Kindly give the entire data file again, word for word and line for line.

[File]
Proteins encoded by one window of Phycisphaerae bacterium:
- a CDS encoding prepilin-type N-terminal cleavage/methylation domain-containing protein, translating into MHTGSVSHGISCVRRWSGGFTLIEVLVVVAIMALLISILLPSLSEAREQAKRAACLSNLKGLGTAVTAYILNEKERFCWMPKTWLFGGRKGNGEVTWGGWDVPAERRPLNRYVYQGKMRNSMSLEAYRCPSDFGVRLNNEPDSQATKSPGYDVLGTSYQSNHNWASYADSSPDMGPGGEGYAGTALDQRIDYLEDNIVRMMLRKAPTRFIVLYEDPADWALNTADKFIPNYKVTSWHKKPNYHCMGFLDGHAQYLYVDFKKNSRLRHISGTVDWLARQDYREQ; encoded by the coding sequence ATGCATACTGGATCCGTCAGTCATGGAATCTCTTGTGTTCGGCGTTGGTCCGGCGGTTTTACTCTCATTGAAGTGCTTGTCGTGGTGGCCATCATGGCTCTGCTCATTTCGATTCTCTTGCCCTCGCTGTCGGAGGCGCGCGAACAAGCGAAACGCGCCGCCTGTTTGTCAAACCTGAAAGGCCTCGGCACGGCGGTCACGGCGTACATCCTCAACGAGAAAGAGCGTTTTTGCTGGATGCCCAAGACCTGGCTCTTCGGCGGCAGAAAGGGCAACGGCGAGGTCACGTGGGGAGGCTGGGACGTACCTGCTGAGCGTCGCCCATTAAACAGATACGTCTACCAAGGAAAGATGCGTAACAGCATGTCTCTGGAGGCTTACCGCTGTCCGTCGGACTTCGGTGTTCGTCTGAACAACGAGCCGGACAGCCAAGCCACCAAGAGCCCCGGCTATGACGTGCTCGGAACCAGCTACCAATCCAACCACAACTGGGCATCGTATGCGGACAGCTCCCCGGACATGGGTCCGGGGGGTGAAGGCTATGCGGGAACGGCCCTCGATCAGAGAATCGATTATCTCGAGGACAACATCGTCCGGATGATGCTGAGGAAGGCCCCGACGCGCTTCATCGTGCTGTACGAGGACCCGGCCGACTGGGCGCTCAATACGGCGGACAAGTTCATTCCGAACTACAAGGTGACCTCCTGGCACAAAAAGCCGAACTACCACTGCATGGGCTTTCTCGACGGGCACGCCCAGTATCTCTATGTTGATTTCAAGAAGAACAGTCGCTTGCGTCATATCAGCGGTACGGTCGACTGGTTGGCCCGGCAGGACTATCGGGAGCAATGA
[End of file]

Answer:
Proteins encoded by one window of Phycisphaerae bacterium:
- a CDS encoding prepilin-type N-terminal cleavage/methylation domain-containing protein, translating into MHTGSVSHGISCVRRWSGGFTLIEVLVVVAIMALLISILLPSLSEAREQAKRAACLSNLKGLGTAVTAYILNEKERFCWMPKTWLFGGRKGNGEVTWGGWDVPAERRPLNRYVYQGKMRNSMSLEAYRCPSDFGVRLNNEPDSQATKSPGYDVLGTSYQSNHNWASYADSSPDMGPGGEGYAGTALDQRIDYLEDNIVRMMLRKAPTRFIVLYEDPADWALNTADKFIPNYKVTSWHKKPNYHCMGFLDGHAQYLYVDFKKNSRLRHISGTVDWLARQDYREQ; encoded by the coding sequence ATGCATACTGGATCCGTCAGTCATGGAATCTCTTGTGTTCGGCGTTGGTCCGGCGGTTTTACTCTCATTGAAGTGCTTGTCGTGGTGGCCATCATGGCTCTGCTCATTTCGATTCTCTTGCCCTCGCTGTCGGAGGCGCGCGAACAAGCGAAACGCGCCGCCTGTTTGTCAAACCTGAAAGGCCTCGGCACGGCGGTCACGGCGTACATCCTCAACGAGAAAGAGCGTTTTTGCTGGATGCCCAAGACCTGGCTCTTCGGCGGCAGAAAGGGCAACGGCGAGGTCACGTGGGGAGGCTGGGACGTACCTGCTGAGCGTCGCCCATTAAACAGATACGTCTACCAAGGAAAGATGCGTAACAGCATGTCTCTGGAGGCTTACCGCTGTCCGTCGGACTTCGGTGTTCGTCTGAACAACGAGCCGGACAGCCAAGCCACCAAGAGCCCCGGCTATGACGTGCTCGGAACCAGCTACCAATCCAACCACAACTGGGCATCGTATGCGGACAGCTCCCCGGACATGGGTCCGGGGGGTGAAGGCTATGCGGGAACGGCCCTCGATCAGAGAATCGATTATCTCGAGGACAACATCGTCCGGATGATGCTGAGGAAGGCCCCGACGCGCTTCATCGTGCTGTACGAGGACCCGGCCGACTGGGCGCTCAATACGGCGGACAAGTTCATTCCGAACTACAAGGTGACCTCCTGGCACAAAAAGCCGAACTACCACTGCATGGGCTTTCTCGACGGGCACGCCCAGTATCTCTATGTTGATTTCAAGAAGAACAGTCGCTTGCGTCATATCAGCGGTACGGTCGACTGGTTGGCCCGGCAGGACTATCGGGAGCAATGA